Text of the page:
Observers have likened the obsession shown by analysts for all things Apple to seismologists waiting for the next big earthquake. Indications suggest another world-changing technology product is on its way, but it is not clear where or when it will happen.
If there is any truth to accusations that Apple has lost its visionary flair since the death of Steve Jobs, then the chances of the next big thing coming out of its Cupertino headquarters are rapidly diminishing. Both the design and pricing of Apple’s new "budget" iPhone 5c were overwhelmingly panned on social media, compared with a more positive reaction for the premium iPhone 5s, in the aftermath of their unveiling on 10 September.
The iPhone 5c’s £469 price tag drew the most ire from pundits who had been expecting Apple to release a low-cost version of the smartphone.
Daniel Joseph, a director at The App Business, who was an Apple adman during the original iPhone launch, warns of the dangers of not doing enough to stop a defection of developers to Android. It is his belief that, currently, Apple’s "only problem" is the overpricing of the iPhone 5c, and that this will lead to it losing further market share to Android and failing to win back developers’ mindshare.
"I don’t think [Apple chief executive] Tim Cook’s pricing strategy is brave enough," argues Joseph. "The business is playing a risky game maintaining those price margins."
Not all agree, however. Tom Wason, principal at brand consultancy Wolff Olins, believes Cook made the right decision by resisting pressure to take on Google’s Android operating system with a low-cost iPhone.
"Why would Apple want to fight Google on its own turf?" he asks. "It places margin above market share, so the premium nature of the brand is essential."
The reputation of the company’s co-founder as a prophetic figure remains so strong that Apple has had to defend aggressively its status as a leading innovator in a post-Jobs era.
Leaving aside the nuances of handset pricing, there is little doubt Apple has taken some false steps since Jobs’ death in October 2011. The disastrous September 2012 launch of an update of Apple Maps springs to mind, with errors and software glitches resulting in wildly inaccurate search results.
Wason believes that Maps, and maybe even Apple’s "intelligent personal assistant" app Siri, would not have been released under Jobs in the state they were due to his desire to perfect every product before launch.
Indeed, the reputation of the company’s co-founder as a prophetic figure remains so strong that Apple has had to defend aggressively its status as a leading innovator in a post-Jobs era. Phil Schiller, Apple’s marketing boss, did not mince his words when he addressed critics by exclaiming, "Can’t innovate any more, my ass", as he unveiled the radically redesigned Mac Pro in June.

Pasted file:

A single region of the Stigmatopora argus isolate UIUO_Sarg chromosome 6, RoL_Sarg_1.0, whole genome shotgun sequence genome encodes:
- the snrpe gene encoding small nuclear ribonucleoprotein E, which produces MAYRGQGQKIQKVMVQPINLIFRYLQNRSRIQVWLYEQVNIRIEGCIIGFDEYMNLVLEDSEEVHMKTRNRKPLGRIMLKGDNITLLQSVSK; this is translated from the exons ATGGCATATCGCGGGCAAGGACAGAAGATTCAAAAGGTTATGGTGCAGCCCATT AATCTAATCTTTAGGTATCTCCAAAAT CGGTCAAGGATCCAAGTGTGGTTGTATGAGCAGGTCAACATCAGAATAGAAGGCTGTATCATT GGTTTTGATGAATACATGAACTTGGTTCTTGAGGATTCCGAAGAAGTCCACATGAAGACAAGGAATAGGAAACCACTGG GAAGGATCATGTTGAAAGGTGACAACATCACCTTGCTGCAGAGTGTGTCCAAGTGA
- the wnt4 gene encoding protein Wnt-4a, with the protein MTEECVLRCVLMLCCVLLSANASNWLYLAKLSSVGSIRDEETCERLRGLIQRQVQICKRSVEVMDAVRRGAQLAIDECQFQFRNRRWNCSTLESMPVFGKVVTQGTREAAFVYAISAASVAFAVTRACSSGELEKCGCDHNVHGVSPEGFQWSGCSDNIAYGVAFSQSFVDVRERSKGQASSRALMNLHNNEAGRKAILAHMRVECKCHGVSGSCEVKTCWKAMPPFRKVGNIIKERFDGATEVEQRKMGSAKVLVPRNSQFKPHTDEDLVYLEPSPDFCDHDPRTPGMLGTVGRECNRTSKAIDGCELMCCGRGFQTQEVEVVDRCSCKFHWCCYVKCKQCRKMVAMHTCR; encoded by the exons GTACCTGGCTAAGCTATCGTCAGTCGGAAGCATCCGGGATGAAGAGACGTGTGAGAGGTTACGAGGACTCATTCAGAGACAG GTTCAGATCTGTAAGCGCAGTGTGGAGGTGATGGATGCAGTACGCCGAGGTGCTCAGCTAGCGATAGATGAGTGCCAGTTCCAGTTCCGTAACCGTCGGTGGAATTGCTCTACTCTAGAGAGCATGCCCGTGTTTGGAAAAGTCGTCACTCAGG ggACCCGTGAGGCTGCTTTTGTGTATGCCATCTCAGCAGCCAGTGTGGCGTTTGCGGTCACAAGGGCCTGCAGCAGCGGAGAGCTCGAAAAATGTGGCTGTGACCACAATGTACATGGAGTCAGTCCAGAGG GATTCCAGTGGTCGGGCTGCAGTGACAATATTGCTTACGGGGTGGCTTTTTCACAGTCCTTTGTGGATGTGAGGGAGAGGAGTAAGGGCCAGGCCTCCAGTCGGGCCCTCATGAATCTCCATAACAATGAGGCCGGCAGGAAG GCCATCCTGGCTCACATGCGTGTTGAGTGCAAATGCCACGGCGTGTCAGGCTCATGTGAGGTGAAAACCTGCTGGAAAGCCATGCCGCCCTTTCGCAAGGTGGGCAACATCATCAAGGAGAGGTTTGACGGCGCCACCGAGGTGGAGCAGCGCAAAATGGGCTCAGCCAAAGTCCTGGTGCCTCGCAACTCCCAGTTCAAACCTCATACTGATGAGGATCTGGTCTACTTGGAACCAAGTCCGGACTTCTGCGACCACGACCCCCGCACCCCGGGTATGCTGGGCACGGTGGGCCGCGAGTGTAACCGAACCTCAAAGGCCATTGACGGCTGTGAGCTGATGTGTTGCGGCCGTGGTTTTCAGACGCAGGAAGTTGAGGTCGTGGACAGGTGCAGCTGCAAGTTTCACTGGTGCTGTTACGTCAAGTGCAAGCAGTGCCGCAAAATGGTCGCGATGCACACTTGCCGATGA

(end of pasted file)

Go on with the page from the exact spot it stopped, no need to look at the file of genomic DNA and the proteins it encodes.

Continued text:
The perceived lack of product innovation under Cook’s leadership is perhaps unfair considering his short tenure at the top and the length of time it usually takes to bring out a category-defining product. Apple’s iMac, iPod, iPhone and iPad were released in 1998, 2001, 2007 and 2010 respectively.
"We will have to see if there is some new product category Apple can add, but just because it didn’t appear in the two years since Jobs’ death doesn’t mean it will not arrive in spring next year or 2015," says Ian Fogg, mobile analyst at strategic insight company IHS. "Any of those dates would be a similar frequency to the really big products."
General consensus suggests that wearable technology and the "Internet of Things" – giving physical products the ability to communicate by embedding sensors – will be the birthing grounds of the next revolutionary product. "The new ubiquitous wearable-computing war is going to be way bigger than anything we’ve seen with the phone, computer or tablet," says Joseph.
The iPhone 5s’ features, including a new M7 motion-sensing chip, fingerprint recognition and iBeacons Bluetooth, all indicate that Apple is preparing the way for a ground-breaking innovation in the next phase of "everywhere computing". Similarly, the recent release of iOS7 brought with it radically overhauled features.
Apple’s design ethos may give it the edge in wearable tech because it understands both the user and software experience. The visceral reaction to the "unnatural" designs of Samsung’s Galaxy Gear and Google’s Glass suggest Apple’s closest competitors still have some catching up to do on that score.
There may be some time before the next technology "earthquake", but observers would be wise to keep an eye on Apple’s California headquarters for the next moment when consumers feel the ground move beneath their feet.